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Traumatic Asphyxia

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Clinical Summary

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The clinical findings of traumatic asphyxia are due to a sudden increase in intrathoracic pressure against a closed glottis. The elevated pressure is transmitted to the veins, venules, and capillaries of the head, neck, extremities, and upper torso, resulting in capillary rupture. Strangulation and hanging are common mechanisms. Survivors demonstrate plethora, ecchymoses, petechiae, and subconjunctival hemorrhages. Severe cases may produce CNS injury with seizures, posturing, and paraplegia.

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Emergency Department Treatment and Disposition

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Treatment is supportive, with attention to other concurrent injuries. Long-term morbidity is related to the associated injuries.

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Figure 7.1.
Graphic Jump Location

Traumatic Asphyxia. This 45-year-old male was pinned when the truck he was working under fell on his chest. He was unable to breathe for 3 to 4 minutes until his coworkers rescued him. The violaceous coloration of the shoulders, face, and upper chest is apparent. (Photo contributor: Stephen W. Corbett, MD.)

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Figure 7.2.
Graphic Jump Location

Traumatic Asphyxia. A closer view showing the petechial nature of this rash. The patient was observed in the hospital overnight and recovered completely. (Photo contributor: Stephen W. Corbett, MD.)

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Pearls

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  1. Facial petechiae are known as Tardieu spots.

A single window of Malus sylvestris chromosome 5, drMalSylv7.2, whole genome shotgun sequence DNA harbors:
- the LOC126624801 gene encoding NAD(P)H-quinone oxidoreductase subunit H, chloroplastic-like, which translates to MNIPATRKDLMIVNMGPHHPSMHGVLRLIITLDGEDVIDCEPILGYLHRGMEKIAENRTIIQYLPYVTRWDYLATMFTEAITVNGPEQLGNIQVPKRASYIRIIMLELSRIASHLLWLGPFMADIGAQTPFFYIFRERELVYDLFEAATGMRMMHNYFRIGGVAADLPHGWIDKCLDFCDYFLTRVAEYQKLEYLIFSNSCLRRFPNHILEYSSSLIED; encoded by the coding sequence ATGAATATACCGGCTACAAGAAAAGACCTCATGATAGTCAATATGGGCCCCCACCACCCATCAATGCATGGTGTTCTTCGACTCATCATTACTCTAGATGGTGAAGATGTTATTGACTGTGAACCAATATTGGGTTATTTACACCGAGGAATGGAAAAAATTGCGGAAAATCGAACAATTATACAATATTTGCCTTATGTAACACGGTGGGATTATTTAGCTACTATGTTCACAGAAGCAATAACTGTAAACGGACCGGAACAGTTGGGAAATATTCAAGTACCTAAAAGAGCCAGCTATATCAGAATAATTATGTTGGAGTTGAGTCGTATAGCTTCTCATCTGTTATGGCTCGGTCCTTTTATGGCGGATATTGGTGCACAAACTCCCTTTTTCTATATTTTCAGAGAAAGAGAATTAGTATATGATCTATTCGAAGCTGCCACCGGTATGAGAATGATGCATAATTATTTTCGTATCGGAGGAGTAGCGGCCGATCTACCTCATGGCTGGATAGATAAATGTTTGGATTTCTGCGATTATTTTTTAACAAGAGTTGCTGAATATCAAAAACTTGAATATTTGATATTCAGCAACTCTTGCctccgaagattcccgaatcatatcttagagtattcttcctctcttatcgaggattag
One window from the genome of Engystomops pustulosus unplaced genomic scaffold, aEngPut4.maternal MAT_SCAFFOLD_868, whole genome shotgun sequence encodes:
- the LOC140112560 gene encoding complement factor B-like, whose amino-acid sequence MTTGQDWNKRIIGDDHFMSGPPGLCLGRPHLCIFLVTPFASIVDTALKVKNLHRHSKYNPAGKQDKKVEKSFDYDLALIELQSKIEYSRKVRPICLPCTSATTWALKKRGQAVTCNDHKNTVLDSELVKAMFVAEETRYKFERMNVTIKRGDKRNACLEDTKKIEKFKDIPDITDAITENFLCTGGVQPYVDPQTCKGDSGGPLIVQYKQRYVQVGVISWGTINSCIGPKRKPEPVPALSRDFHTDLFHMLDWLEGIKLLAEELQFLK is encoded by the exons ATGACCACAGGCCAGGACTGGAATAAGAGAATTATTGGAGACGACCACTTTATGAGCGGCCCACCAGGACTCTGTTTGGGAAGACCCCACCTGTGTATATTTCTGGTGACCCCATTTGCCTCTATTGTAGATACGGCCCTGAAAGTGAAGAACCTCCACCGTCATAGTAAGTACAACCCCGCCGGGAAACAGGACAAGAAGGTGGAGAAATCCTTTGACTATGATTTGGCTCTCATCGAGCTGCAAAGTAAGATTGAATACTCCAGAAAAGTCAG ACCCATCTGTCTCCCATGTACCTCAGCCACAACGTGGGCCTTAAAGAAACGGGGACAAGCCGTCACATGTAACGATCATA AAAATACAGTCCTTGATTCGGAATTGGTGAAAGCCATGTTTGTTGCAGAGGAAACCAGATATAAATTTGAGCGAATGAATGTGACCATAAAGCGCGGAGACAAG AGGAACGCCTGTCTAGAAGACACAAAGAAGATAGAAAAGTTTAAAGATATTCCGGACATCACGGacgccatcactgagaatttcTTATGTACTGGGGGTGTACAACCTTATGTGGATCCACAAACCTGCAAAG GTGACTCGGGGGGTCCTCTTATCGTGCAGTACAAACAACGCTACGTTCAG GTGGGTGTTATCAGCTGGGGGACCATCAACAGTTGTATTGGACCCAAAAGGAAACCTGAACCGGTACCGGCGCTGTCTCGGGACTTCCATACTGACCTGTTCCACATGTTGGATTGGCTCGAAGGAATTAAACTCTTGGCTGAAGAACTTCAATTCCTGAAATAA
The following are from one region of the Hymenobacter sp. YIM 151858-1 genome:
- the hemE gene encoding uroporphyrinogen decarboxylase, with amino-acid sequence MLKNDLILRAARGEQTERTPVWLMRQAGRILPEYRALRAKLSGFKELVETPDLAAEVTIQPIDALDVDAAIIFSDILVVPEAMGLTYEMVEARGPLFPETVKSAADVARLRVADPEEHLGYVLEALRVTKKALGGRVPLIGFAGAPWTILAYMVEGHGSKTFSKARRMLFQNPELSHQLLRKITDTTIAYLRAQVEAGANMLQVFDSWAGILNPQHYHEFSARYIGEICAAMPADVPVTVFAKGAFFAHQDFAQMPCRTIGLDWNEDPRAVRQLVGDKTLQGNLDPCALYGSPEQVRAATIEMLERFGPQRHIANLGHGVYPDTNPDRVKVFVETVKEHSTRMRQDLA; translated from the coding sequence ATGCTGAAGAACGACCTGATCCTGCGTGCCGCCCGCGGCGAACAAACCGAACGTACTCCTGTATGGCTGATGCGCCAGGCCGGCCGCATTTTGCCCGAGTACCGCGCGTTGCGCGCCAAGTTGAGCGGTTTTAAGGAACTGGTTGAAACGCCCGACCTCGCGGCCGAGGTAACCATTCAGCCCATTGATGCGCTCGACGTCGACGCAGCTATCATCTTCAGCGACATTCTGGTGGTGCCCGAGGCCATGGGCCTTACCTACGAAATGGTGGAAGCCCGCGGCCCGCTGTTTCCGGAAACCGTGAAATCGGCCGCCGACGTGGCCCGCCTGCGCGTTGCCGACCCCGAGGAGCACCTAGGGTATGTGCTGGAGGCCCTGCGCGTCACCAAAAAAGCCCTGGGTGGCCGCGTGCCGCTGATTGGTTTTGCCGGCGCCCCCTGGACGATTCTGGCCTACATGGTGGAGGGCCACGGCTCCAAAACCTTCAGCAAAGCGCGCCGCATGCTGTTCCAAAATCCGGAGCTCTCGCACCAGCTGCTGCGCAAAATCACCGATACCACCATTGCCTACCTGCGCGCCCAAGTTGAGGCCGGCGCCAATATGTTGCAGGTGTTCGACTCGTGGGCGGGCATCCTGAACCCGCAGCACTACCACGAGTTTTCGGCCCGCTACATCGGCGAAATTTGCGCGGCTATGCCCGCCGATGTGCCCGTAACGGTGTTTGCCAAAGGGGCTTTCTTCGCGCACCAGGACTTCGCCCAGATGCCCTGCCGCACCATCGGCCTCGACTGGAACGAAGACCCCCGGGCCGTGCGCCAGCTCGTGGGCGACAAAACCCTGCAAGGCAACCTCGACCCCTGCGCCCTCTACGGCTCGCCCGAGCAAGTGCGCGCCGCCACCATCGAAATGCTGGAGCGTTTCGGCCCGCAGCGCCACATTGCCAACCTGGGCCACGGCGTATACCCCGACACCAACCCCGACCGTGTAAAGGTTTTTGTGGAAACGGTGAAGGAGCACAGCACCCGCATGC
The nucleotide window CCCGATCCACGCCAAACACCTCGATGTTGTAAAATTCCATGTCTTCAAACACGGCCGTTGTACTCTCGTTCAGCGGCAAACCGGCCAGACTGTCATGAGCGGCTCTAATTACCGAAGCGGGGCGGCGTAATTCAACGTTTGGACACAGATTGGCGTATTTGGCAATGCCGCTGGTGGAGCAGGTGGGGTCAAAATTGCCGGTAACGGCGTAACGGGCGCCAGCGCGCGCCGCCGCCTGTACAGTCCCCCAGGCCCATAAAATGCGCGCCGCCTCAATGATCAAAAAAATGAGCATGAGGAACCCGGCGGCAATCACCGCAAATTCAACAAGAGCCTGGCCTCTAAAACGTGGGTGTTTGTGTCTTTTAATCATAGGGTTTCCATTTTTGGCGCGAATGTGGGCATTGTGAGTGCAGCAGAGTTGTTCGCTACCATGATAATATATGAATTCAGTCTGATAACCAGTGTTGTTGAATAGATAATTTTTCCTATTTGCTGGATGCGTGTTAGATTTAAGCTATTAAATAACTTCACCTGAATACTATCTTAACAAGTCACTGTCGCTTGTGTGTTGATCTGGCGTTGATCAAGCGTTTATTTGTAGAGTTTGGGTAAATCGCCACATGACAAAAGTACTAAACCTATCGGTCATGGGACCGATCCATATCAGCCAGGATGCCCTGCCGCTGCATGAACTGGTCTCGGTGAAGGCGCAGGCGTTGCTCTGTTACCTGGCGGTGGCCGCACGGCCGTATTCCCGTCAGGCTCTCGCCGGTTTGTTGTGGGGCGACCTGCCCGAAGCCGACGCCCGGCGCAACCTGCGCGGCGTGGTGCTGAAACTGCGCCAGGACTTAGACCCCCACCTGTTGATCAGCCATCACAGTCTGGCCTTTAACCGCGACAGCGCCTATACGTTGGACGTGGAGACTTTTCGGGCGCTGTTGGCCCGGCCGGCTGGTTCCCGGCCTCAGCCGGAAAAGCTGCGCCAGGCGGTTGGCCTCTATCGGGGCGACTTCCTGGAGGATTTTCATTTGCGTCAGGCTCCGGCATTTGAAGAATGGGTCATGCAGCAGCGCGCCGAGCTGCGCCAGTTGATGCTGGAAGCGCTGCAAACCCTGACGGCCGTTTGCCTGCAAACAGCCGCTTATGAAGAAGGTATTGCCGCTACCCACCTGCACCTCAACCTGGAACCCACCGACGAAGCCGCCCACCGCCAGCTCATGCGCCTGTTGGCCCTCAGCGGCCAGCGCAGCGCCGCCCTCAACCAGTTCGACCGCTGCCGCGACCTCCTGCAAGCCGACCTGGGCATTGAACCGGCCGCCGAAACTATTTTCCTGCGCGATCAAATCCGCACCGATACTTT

2. One should be alert for associated rib and vertebral fractures.

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Flail Chest

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Clinical Summary

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A flail chest occurs when a segment of the thoracic cage is detached from the rest of the chest wall, resulting in suboptimal ventilation and oxygenation. Typically, several ribs are broken in one or more places. This creates a segment of the chest wall (a flail segment) that does not move in unison with the rest of the thorax. When the diaphragm produces negative inspiratory pressure, the flail segment, no longer anchored to the rib cage, tends to move inward, reducing ventilatory capacity. Pulmonary contusion, hemothorax, pneumothorax, and great vessel injuries frequently accompany a flail chest.

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Emergency Department Treatment and Disposition

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Pain control and pulmonary toilet are initial standard therapy. Mechanical ventilation is reserved for those with respiratory insufficiency or failure in spite of standard therapy. Treatment of underlying pulmonary injuries and intensive care unit admission is required for these critically ill patients.

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Figure 7.3.
Graphic Jump Location

Flail Chest. Localized blunt trauma to the left anterior chest 4 cm inferior to the mid-clavicle, with resultant flail segment. Positive intrathoracic pressure (panel A) and negative intrathoracic pressure (panel B) demonstrate the paradoxical movement of the flail segment. (Photo contributor: Lawrence B. Stack, MD.)

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